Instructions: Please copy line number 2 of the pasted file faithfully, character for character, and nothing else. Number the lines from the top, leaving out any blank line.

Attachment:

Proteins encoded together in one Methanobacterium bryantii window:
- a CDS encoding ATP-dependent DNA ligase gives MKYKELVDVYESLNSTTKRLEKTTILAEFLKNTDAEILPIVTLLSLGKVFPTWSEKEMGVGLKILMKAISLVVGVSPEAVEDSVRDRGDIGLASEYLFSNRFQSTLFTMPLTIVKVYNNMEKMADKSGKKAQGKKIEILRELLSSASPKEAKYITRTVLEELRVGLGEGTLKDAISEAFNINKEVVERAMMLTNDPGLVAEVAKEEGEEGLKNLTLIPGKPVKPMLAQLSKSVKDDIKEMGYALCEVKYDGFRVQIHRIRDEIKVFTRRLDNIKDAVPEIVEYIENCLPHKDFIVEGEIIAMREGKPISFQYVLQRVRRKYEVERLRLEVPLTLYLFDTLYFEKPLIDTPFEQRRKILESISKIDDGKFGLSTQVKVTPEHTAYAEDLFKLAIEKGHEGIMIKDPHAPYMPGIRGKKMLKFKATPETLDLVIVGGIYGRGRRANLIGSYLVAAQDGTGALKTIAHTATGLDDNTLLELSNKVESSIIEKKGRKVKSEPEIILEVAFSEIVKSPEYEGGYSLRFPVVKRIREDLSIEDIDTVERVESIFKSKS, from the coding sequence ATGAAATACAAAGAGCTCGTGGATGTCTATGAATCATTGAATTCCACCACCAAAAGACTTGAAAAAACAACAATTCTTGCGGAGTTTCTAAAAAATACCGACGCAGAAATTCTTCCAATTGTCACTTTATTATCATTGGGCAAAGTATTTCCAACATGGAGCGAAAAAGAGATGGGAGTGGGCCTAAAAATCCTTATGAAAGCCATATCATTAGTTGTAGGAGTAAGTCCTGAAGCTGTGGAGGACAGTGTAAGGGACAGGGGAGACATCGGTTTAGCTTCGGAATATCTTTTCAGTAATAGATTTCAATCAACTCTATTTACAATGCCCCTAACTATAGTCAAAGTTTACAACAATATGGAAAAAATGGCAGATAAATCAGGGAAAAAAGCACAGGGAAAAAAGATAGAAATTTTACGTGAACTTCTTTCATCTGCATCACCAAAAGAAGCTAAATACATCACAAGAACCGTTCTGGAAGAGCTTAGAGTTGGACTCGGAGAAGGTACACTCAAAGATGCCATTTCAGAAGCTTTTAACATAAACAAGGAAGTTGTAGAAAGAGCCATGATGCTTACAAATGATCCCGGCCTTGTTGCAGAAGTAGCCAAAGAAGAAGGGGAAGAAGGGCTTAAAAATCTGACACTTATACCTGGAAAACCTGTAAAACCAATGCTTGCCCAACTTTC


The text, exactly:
- a CDS encoding ATP-dependent DNA ligase gives MKYKELVDVYESLNSTTKRLEKTTILAEFLKNTDAEILPIVTLLSLGKVFPTWSEKEMGVGLKILMKAISLVVGVSPEAVEDSVRDRGDIGLASEYLFSNRFQSTLFTMPLTIVKVYNNMEKMADKSGKKAQGKKIEILRELLSSASPKEAKYITRTVLEELRVGLGEGTLKDAISEAFNINKEVVERAMMLTNDPGLVAEVAKEEGEEGLKNLTLIPGKPVKPMLAQLSKSVKDDIKEMGYALCEVKYDGFRVQIHRIRDEIKVFTRRLDNIKDAVPEIVEYIENCLPHKDFIVEGEIIAMREGKPISFQYVLQRVRRKYEVERLRLEVPLTLYLFDTLYFEKPLIDTPFEQRRKILESISKIDDGKFGLSTQVKVTPEHTAYAEDLFKLAIEKGHEGIMIKDPHAPYMPGIRGKKMLKFKATPETLDLVIVGGIYGRGRRANLIGSYLVAAQDGTGALKTIAHTATGLDDNTLLELSNKVESSIIEKKGRKVKSEPEIILEVAFSEIVKSPEYEGGYSLRFPVVKRIREDLSIEDIDTVERVESIFKSKS, from the coding sequence ATGAAATACAAAGAGCTCGTGGATGTCTATGAATCATTGAATTCCACCACCAAAAGACTTGAAAAAACAACAATTCTTGCGGAGTTTCTAAAAAATACCGACGCAGAAATTCTTCCAATTGTCACTTTATTATCATTGGGCAAAGTATTTCCAACATGGAGCGAAAAAGAGATGGGAGTGGGCCTAAAAATCCTTATGAAAGCCATATCATTAGTTGTAGGAGTAAGTCCTGAAGCTGTGGAGGACAGTGTAAGGGACAGGGGAGACATCGGTTTAGCTTCGGAATATCTTTTCAGTAATAGATTTCAATCAACTCTATTTACAATGCCCCTAACTATAGTCAAAGTTTACAACAATATGGAAAAAATGGCAGATAAATCAGGGAAAAAAGCACAGGGAAAAAAGATAGAAATTTTACGTGAACTTCTTTCATCTGCATCACCAAAAGAAGCTAAATACATCACAAGAACCGTTCTGGAAGAGCTTAGAGTTGGACTCGGAGAAGGTACACTCAAAGATGCCATTTCAGAAGCTTTTAACATAAACAAGGAAGTTGTAGAAAGAGCCATGATGCTTACAAATGATCCCGGCCTTGTTGCAGAAGTAGCCAAAGAAGAAGGGGAAGAAGGGCTTAAAAATCTGACACTTATACCTGGAAAACCTGTAAAACCAATGCTTGCCCAACTTTC